Fig. 1. The trapping force factor Qt for a sphere no = 2 in water no = 1.33 (a), and for a bubble no = 1 in glass melt no = 2 (b). The laser trapping beam is focused along the Z axis at a position above (+S) and below (-S) the center of the sphere. The numerical apertures of the objective lenses are 0.5 (1), 0.75 (2), 0.9 (3), 1.3 (4); respectively, the input aperture is uniformly filled. Calculated by Eqs. (1), (2) [19]; Qt = Qs + Qg, see text for details.

3. Theory: a rigid sphere

In our experiments, we trapped bubbles typically of a 10-20 μm diameter. Hence, a theory based on geometrical optics is quantitatively applicable. The laser trapping force is a cumulative force composed of scattering (pushing) and gradient (trapping) elements, which are given by [18

18. A. Ashkin, “Forces of a single-beam gradient laser trap on a dielectric sphere in the ray optics regime,” Biophys. J. 61, 569–582, (1992). [CrossRef] [PubMed]

]:

Fs=nsPc[1+Rcos2θsin(2θ2ε)+Rcos2θ1+R2+2Rcos2εT2]
(1)
Fg=nsPc[Rsin2θsin(2θ2ε)+Rsin2θ1+R2+2Rcos2εT2],
(2)

here P and c are power and the speed of light, θ and ε are the angles of incidence and the refraction of the light ray according to Snell’s law nssinθ = nosinε, and R and T are the Fresnel reflection and transmission coefficients of the surface, respectively. Terms in brackets in Eqs. (1), (2) represent the scattering and gradient coefficients Qs,g, respectively, with a cumulative coefficient being Qt = Qs × Qg. The total force can be calculated by integrating the Eqs. (1), (2) over the angles filling the numerical aperture NA = nsinθ [19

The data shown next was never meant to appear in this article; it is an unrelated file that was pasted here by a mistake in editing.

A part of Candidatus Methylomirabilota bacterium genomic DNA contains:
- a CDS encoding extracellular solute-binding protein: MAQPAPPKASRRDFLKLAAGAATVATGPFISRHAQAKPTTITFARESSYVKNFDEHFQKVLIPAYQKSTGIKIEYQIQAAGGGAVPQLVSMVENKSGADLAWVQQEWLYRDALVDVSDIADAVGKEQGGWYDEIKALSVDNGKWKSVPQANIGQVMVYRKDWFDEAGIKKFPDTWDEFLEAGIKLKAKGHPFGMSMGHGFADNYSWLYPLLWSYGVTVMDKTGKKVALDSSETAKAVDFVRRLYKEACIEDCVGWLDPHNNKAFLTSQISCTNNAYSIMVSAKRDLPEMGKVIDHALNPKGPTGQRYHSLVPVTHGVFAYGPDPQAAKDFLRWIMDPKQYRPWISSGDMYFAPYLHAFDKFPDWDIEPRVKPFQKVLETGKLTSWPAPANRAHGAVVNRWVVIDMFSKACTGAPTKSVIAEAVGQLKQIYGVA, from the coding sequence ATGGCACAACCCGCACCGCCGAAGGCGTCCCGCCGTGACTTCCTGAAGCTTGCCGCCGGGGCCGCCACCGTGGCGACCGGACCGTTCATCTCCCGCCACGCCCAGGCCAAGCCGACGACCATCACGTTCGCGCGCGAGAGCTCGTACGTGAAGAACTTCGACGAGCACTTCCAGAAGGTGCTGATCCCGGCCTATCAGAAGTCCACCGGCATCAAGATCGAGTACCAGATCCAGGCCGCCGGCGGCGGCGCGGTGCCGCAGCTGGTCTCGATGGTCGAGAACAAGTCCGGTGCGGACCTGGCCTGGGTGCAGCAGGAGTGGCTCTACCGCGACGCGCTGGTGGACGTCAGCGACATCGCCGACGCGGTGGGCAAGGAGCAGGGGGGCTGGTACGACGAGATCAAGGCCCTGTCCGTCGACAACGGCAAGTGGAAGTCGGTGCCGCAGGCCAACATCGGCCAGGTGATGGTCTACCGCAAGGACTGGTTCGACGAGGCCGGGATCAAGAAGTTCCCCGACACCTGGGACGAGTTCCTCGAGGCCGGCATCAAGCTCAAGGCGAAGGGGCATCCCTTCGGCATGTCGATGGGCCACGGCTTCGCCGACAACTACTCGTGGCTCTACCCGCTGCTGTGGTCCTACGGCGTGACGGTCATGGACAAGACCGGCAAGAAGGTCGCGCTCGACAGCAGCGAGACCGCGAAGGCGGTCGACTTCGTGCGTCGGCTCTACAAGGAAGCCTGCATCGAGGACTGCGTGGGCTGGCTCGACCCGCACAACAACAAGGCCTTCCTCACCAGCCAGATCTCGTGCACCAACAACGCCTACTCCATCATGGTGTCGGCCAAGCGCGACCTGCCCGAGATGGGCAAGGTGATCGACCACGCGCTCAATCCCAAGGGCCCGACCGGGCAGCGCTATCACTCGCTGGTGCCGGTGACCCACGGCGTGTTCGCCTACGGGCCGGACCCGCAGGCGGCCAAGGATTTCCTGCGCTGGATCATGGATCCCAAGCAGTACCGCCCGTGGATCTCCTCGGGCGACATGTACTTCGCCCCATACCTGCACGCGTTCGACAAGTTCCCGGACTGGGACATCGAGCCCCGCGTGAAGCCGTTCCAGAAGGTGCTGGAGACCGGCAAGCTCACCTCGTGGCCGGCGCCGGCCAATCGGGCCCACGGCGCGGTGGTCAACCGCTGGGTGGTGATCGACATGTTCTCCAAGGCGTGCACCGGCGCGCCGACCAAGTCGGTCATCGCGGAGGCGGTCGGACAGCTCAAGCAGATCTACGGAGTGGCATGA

19. J. Yamamoto, “On-demand optical tweezers using a liquid crystal spatial light modulator,” Master Thesis of Hokkaido University, Japan. (2007).

]. The result is plotted as Qt in Fig. 1.

Figure 1 shows the numerical results for the total force exerted onto a dielectric glass microsphere inside water (a common laser trapping condition) and for a bubble inside glass melt (as in our experiment). The +S and -S coordinates correspond to the position of a geometrical focus (without a micro-sphere) above and below the center. Stable trapping occurs when Fg > Fs, where the factor Qt changes sign. There, a trapping potential, φ, defined by FFs × Fg = gradφ, has its minimum. The restoring force around the central position can be well approximated by a Hookean law. A spherical particle having a high refractive index (Fig. 1(a)) can be trapped only at a high-NA (NA > 1) focuse since the high reflection makes the scattering larger than the gradient force. Objects with a lower refractive index contrast can be trapped even by a NA < 1 objective lens due to the small scattering force.